turkey burgerNow, on to meatballs. This turkey meatball recipe features baked meatballs with dried herbs, spices and spinach. A couple of precautions! The meatballs are baked in a 400-degree oven and cook fairly quickly, in about 20 minutes. About two minutes before the baking time has elapsed, check the temperature, to make sure that it is in the 165-degree range and the moment it reaches 165 degrees, remove from the oven right away, not a minute longer. You’re assured to have a moist, meatball that doesn’t have a tough texture or crumbly consistency.  

Baked Turkey Meatballs with Spinach

Makes between 38-40 meatballs (the recipe can also easily be cut in half)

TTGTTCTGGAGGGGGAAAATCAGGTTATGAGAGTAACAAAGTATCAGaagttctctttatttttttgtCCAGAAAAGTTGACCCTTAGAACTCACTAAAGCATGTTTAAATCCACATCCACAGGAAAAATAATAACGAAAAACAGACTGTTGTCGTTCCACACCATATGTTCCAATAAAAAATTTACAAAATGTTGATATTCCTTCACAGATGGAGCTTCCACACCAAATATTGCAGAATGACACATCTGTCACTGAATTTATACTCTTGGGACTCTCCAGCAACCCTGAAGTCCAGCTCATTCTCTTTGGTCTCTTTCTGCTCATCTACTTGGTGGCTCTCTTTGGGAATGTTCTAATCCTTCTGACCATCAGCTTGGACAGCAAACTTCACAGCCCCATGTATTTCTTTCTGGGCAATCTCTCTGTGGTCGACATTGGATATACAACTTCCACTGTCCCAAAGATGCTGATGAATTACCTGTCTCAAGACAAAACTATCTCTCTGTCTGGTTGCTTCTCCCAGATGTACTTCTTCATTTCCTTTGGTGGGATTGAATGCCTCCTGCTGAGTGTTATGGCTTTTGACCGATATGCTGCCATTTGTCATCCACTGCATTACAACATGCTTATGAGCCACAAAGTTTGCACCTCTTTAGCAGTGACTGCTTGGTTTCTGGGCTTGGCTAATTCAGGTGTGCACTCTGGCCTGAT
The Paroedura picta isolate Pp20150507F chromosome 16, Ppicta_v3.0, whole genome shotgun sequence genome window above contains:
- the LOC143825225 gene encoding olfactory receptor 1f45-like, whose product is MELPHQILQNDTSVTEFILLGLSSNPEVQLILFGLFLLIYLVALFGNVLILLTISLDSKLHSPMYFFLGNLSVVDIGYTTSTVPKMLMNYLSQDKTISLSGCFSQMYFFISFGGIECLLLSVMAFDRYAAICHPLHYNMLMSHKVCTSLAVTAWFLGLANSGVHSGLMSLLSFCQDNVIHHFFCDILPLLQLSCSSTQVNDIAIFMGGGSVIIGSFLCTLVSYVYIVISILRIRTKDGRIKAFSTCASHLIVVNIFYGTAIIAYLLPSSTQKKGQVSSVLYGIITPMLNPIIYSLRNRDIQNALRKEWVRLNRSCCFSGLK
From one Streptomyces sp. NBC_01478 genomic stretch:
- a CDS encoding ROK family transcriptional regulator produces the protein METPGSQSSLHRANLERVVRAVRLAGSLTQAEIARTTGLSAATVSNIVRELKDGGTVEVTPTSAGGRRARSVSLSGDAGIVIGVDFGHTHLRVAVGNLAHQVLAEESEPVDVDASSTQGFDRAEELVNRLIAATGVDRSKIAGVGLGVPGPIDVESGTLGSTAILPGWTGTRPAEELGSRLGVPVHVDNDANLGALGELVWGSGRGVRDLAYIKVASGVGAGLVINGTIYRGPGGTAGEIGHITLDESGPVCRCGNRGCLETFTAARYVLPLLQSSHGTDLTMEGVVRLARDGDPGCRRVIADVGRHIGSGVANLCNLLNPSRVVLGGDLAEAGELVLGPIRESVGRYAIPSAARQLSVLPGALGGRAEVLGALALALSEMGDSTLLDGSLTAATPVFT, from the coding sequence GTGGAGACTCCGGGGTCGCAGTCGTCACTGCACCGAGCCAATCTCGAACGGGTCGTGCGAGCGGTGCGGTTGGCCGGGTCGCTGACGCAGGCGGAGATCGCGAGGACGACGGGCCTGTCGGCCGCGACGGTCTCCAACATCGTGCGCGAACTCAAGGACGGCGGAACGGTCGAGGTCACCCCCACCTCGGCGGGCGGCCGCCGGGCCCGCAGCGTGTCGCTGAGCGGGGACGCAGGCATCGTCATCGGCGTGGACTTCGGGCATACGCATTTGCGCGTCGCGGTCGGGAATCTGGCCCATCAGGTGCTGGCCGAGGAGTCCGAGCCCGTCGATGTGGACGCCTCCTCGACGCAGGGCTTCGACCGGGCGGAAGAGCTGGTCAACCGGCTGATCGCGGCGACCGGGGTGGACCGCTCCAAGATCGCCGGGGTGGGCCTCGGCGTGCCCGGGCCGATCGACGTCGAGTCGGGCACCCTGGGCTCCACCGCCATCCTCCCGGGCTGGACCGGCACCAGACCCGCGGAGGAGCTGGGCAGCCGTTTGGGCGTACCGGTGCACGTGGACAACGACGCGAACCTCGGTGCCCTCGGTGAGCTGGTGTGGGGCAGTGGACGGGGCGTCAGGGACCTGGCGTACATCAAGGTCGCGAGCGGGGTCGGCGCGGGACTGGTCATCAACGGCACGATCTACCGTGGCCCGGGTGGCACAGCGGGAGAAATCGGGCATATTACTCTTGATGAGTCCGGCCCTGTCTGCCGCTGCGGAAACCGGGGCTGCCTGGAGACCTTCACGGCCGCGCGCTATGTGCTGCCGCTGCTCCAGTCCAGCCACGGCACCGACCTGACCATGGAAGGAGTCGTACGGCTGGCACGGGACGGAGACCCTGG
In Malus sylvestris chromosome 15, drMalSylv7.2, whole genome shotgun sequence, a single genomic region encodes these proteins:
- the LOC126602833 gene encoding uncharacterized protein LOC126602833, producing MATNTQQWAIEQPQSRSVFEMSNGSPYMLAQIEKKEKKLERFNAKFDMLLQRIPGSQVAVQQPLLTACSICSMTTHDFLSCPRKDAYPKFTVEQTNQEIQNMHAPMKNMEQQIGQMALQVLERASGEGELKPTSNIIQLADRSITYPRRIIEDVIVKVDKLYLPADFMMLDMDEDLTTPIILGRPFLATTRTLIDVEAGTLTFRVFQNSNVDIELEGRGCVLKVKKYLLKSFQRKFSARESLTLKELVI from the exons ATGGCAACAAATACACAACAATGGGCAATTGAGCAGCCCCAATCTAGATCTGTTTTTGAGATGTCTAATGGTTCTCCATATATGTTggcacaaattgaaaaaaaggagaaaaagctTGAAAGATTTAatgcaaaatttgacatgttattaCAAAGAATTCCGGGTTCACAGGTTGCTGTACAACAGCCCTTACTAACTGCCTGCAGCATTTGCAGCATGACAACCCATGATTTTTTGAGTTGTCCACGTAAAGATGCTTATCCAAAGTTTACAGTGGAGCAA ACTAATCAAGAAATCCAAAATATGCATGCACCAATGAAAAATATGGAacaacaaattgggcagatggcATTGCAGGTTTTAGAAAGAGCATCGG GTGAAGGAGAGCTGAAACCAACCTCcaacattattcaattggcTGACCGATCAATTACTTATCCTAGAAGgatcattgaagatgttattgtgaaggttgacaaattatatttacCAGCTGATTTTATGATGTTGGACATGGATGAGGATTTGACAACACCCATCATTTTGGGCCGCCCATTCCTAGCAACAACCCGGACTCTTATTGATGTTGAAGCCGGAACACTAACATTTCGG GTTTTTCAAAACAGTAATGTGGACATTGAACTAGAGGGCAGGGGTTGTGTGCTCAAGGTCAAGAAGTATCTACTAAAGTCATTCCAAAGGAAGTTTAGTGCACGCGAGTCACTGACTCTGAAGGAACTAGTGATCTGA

2 tablespoons olive oil
1 large onion finely chopped
2 cloves of garlic finely minced
1 teaspoon salt
½ teaspoon ground black pepper
¼ teaspoon dried thyme leaves
½ teaspoon dried basil
¼ teaspoon dried oregano
½ teaspoon of crush red pepper flakes or less if your prefer
1 6-ounce container of fresh spinach, that has been finely chopped or a 16-ounce package of chopped spinach, defrosted, drained and squeezed to remove excess water (I prefer fresh.)
2 tablespoons of Worcestershire sauce
¼ cup of chicken broth
2 pounds of lean, fat-free, organic ground turkey breast
¾ cup of unseasoned bread crumbs
2 large eggs

meatball mise en place1. Preheat the oven to 400 degrees. Prepare a large baking sheet by spraying with cooking spray.